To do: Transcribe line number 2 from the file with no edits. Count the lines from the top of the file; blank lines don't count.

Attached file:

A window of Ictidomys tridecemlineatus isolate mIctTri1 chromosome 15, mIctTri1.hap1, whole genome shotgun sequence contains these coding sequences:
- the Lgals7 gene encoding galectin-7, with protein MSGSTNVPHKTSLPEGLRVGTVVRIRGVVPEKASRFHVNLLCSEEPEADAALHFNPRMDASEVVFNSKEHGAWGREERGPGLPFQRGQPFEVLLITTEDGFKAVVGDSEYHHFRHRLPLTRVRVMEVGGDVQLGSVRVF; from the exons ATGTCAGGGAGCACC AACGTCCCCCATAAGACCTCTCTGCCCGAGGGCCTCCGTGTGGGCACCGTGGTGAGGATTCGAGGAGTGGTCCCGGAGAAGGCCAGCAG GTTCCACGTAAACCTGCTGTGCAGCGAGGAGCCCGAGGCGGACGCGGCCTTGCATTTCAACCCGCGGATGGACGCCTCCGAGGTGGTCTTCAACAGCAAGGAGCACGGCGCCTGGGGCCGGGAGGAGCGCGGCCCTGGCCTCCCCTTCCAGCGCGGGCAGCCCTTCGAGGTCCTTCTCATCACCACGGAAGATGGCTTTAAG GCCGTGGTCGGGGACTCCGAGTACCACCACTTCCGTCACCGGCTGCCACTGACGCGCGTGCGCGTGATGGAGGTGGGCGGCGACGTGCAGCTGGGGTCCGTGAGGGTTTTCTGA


- the Lgals7 gene encoding galectin-7, with protein MSGSTNVPHKTSLPEGLRVGTVVRIRGVVPEKASRFHVNLLCSEEPEADAALHFNPRMDASEVVFNSKEHGAWGREERGPGLPFQRGQPFEVLLITTEDGFKAVVGDSEYHHFRHRLPLTRVRVMEVGGDVQLGSVRVF; from the exons ATGTCAGGGAGCACC AACGTCCCCCATAAGACCTCTCTGCCCGAGGGCCTCCGTGTGGGCACCGTGGTGAGGATTCGAGGAGTGGTCCCGGAGAAGGCCAGCAG GTTCCACGTAAACCTGCTGTGCAGCGAGGAGCCCGAGGCGGACGCGGCCTTGCATTTCAACCCGCGGATGGACGCCTCCGAGGTGGTCTTCAACAGCAAGGAGCACGGCGCCTGGGGCCGGGAGGAGCGCGGCCCTGGCCTCCCCTTCCAGCGCGGGCAGCCCTTCGAGGTCCTTCTCATCACCACGGAAGATGGCTTTAAG GCCGTGGTCGGGGACTCCGAGTACCACCACTTCCGTCACCGGCTGCCACTGACGCGCGTGCGCGTGATGGAGGTGGGCGGCGACGTGCAGCTGGGGTCCGTGAGGGTTTTCTGA